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Republicans in Maine, Utah want Trump to undo monuments

Dept. of INTERIOR, Federal gov & land grabs, President Trump and officials

Published March 06, 2017

Republican leaders in Maine and Utah are asking President Donald Trump to step into uncharted territory and rescind national monument designations made by his predecessor.

The Antiquities Act of 1906 doesn’t give the president power to undo a designation, and no president has ever taken such a step. But Trump isn’t like other presidents.

Former President Barack Obama used his power under the act to permanently preserve more land and water using national monument designations than any other president. The land is generally off limits to timber harvesting, mining and pipelines, and commercial development.

Obama created the Katahdin Woods and Waters National Monument in Maine last summer on 87,500 acres of donated forestland. The expanse includes part of the Penobscot River and stunning views of Mount Katahdin, Maine’s tallest mountain. In Utah, the former president created Bears Ears National Monument on 1.3 million acres of land that’s sacred to Native Americans and is home to tens of thousands of archaeological sites, including ancient cliff dwellings.

Trump’s staff is now reviewing those decisions by the Obama administration to determine economic impacts, whether the law was followed and whether there was appropriate consultation with local officials, the White House told The Associated Press.

Maine Republican Gov. Paul LePage is opposed to the designation, and says federal ownership could stymie industrial development; and Republican leaders in Utah contend the monument designation adds another layer of unnecessary federal control in a state where there’s already heavy federal ownership.

The Utah Legislature approved a resolution signed by the governor calling on Trump to rescind the monument there. In Maine, LePage asked the president last week to intervene.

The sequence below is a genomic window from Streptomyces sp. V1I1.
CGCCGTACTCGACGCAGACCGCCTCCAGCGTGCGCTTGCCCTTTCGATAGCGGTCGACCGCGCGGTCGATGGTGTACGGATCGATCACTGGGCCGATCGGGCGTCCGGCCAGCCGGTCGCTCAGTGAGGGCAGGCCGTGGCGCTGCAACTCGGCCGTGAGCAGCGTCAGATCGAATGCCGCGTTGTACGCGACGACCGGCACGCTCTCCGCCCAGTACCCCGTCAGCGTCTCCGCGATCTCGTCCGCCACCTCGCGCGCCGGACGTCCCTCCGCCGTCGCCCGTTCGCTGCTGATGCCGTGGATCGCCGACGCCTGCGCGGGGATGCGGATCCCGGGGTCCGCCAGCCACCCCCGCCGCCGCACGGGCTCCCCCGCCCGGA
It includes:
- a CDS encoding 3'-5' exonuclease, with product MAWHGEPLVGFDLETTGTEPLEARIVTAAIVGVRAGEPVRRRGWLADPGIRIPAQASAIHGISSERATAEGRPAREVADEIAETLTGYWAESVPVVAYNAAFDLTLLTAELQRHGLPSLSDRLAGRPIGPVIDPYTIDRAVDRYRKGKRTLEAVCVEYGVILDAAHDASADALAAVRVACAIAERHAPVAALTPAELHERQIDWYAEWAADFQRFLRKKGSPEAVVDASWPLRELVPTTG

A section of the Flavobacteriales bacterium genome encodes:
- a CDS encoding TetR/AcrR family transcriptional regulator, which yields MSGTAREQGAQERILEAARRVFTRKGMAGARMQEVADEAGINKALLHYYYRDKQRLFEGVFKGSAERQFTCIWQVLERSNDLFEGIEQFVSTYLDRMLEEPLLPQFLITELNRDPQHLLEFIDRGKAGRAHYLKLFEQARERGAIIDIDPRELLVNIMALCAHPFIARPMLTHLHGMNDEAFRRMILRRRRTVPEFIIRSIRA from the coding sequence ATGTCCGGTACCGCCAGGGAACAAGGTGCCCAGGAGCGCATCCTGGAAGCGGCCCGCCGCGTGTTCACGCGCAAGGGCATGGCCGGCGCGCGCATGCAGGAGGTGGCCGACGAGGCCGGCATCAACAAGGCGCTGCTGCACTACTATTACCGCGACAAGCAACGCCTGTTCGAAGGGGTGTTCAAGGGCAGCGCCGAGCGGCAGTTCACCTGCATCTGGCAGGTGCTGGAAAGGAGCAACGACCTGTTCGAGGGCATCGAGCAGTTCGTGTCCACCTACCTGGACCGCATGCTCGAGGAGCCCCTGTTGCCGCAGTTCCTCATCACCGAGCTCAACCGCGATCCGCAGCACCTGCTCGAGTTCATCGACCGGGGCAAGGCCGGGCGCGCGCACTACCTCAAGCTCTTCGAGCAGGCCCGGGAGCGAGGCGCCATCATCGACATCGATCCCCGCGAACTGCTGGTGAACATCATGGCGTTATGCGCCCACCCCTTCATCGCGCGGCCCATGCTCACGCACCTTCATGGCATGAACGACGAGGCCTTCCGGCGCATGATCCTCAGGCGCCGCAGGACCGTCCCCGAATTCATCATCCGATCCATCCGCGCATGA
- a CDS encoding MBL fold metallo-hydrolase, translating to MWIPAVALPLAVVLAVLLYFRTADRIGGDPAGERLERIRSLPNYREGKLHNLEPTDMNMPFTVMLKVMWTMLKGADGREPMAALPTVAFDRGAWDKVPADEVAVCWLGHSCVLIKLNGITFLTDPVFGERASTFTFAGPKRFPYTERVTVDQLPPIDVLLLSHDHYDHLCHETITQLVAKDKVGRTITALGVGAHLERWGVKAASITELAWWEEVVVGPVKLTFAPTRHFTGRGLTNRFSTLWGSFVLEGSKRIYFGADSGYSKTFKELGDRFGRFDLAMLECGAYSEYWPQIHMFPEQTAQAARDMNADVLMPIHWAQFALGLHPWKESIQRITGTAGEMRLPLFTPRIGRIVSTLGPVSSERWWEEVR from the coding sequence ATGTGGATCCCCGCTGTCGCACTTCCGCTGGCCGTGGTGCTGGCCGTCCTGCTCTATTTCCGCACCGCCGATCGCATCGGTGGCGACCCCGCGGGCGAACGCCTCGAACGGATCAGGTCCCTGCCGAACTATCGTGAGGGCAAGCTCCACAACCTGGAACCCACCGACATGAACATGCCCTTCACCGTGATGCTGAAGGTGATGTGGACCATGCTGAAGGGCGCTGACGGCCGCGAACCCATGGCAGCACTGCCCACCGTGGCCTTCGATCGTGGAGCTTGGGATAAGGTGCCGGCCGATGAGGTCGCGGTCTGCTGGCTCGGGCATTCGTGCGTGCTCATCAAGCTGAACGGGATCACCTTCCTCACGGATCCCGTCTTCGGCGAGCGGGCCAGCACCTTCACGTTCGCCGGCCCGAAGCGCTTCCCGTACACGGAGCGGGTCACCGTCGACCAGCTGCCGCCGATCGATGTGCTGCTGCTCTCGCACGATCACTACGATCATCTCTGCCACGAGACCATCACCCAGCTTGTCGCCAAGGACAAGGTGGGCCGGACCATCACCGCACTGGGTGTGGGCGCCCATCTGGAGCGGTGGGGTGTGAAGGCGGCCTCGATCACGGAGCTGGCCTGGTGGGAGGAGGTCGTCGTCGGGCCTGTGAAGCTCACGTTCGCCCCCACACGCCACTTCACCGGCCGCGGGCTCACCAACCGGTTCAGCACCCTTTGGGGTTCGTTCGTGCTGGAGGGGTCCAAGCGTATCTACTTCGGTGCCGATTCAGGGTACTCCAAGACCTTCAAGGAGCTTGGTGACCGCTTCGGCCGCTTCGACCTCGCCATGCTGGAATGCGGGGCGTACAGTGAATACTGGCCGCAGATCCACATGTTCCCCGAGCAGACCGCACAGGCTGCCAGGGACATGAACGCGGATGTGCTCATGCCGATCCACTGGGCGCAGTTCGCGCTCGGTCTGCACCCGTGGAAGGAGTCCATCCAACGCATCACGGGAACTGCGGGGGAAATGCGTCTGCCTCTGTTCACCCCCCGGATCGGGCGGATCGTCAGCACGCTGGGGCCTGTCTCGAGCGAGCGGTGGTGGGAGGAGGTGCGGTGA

Newly sworn-in Interior Secretary Ryan Zinke has said he’ll fight the sale or transfer of public lands. But he also believes states should be able to weigh in. The National Parks Conservation Association has vowed to sue if Trump, the Interior Department or Congress tries to remove the special designations.

“Wherever the attack comes from, we’re ready to fight, and we know the public is ready to fight if someone comes after our national parks and monuments,” National Parks Conversation Association spokeswoman Kristen Brengel said.

In Maine, the prospect of undoing the designation is further complicated by deed stipulations requiring the National Park Service to control the land and a $40 million endowment to support the monument, said Lucas St. Clair, son of Burt’s Bees co-founder Roxanne Quimby, who acquired the land.


In accordance with Title 17 U.S.C. section 107, any copyrighted material herein is distributed without profit or payment to those who have expressed a prior interest in receiving this information for non-profit research and educational purposes only. For more information go to: http://www.law.cornell.edu/uscode/17/107.shtml

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Newly appointed Interior secretary signs orders expanding public lands access


PNP comment: On Sec. Zinke’s first day of work, (yes in WA D.C.)  he rode a horse and thanked police-on-horseback for the mount. Guess the West is well represented in WA. D.C. Zinke is from Bozeman, Montana. Zinke also repealed Obama’s lead ammo bullet ban in National Refuges and Parks. — Editor Liz Bowen

St. George News

Written by or for St. George News

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Ryan Zinke Confirmed As Interior Secretary



Cortney O'Brien

Cortney O’Brien


Posted: Mar 01, 2017 11:11 AM

President Trump added another member to his cabinet on Wednesday after the Senate voted to confirm his Interior Secretary nominee Rep. Ryan Zinke (R-MT).

The final tally was 68-31, with 16 Democrats voting in his favor.

Zinke, a former Navy SEAL, has served as a representative of Montana since 2015. The self-described “conservative conservationist” is expected to get to work rolling back Obama’s climate change agenda.


In accordance with Title 17 U.S.C. section 107, any copyrighted material herein is distributed without profit or payment to those who have expressed a prior interest in receiving this information for non-profit research and educational purposes only. For more information go to: http://www.law.cornell.edu/uscode/17/107.shtml

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Fight on over Bears Ears monument in Utah

Dept. of INTERIOR, Federal gov & land grabs, State gov


Deseret News.com